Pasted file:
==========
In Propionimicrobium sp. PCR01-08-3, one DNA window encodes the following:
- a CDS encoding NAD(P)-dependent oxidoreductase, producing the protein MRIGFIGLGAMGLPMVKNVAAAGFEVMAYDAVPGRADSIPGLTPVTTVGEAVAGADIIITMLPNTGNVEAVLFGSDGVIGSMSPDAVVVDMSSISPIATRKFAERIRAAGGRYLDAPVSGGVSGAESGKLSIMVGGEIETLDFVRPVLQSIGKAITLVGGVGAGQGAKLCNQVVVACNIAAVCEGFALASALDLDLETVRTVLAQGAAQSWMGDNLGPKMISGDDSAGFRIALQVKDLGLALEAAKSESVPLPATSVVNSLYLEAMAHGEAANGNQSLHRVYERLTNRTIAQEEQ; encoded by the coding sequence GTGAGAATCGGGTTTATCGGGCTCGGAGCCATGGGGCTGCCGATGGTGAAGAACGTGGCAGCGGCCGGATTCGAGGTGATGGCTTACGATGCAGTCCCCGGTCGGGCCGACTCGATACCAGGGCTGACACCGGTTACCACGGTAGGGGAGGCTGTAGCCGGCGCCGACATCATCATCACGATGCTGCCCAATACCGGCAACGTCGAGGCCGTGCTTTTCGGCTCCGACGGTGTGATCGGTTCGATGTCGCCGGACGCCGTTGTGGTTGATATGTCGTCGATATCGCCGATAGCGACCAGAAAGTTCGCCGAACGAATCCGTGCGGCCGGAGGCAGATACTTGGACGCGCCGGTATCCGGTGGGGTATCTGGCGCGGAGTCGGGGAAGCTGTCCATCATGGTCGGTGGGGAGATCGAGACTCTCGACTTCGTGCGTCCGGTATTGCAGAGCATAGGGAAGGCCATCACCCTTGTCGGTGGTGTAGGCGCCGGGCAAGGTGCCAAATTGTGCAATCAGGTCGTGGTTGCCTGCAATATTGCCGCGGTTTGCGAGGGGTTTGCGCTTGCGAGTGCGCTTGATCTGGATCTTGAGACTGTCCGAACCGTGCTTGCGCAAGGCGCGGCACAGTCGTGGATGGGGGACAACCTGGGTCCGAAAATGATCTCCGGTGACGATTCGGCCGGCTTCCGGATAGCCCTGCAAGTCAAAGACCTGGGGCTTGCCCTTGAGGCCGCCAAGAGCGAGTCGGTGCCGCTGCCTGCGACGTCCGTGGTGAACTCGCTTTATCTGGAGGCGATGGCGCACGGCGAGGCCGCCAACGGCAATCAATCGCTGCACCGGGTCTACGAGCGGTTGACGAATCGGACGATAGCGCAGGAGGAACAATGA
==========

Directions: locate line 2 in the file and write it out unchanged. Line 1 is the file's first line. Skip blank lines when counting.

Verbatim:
- a CDS encoding NAD(P)-dependent oxidoreductase, producing the protein MRIGFIGLGAMGLPMVKNVAAAGFEVMAYDAVPGRADSIPGLTPVTTVGEAVAGADIIITMLPNTGNVEAVLFGSDGVIGSMSPDAVVVDMSSISPIATRKFAERIRAAGGRYLDAPVSGGVSGAESGKLSIMVGGEIETLDFVRPVLQSIGKAITLVGGVGAGQGAKLCNQVVVACNIAAVCEGFALASALDLDLETVRTVLAQGAAQSWMGDNLGPKMISGDDSAGFRIALQVKDLGLALEAAKSESVPLPATSVVNSLYLEAMAHGEAANGNQSLHRVYERLTNRTIAQEEQ; encoded by the coding sequence GTGAGAATCGGGTTTATCGGGCTCGGAGCCATGGGGCTGCCGATGGTGAAGAACGTGGCAGCGGCCGGATTCGAGGTGATGGCTTACGATGCAGTCCCCGGTCGGGCCGACTCGATACCAGGGCTGACACCGGTTACCACGGTAGGGGAGGCTGTAGCCGGCGCCGACATCATCATCACGATGCTGCCCAATACCGGCAACGTCGAGGCCGTGCTTTTCGGCTCCGACGGTGTGATCGGTTCGATGTCGCCGGACGCCGTTGTGGTTGATATGTCGTCGATATCGCCGATAGCGACCAGAAAGTTCGCCGAACGAATCCGTGCGGCCGGAGGCAGATACTTGGACGCGCCGGTATCCGGTGGGGTATCTGGCGCGGAGTCGGGGAAGCTGTCCATCATGGTCGGTGGGGAGATCGAGACTCTCGACTTCGTGCGTCCGGTATTGCAGAGCATAGGGAAGGCCATCACCCTTGTCGGTGGTGTAGGCGCCGGGCAAGGTGCCAAATTGTGCAATCAGGTCGTGGTTGCCTGCAATATTGCCGCGGTTTGCGAGGGGTTTGCGCTTGCGAGTGCGCTTGATCTGGATCTTGAGACTGTCCGAACCGTGCTTGCGCAAGGCGCGGCACAGTCGTGGATGGGGGACAACCTGGGTCCGAAAATGATCTCCGGTGACGATTCGGCCGGCTTCCGGATAGCCCTGCAAGTCAAAGACCTGGGGCTTGCCCTTGAGGCCGCCAAGAGCGAGTCGGTGCCGCTGCCTGCGACGTCCGTGGTGAACTCGCTTTATCTGGAGGCGATGGCGCACGGCGAGGCCGCCAACGGCAATCAATCGCTGCACCGGGTCTACGAGCGGTTGACGAATCGGACGATAGCGCAGGAGGAACAATGA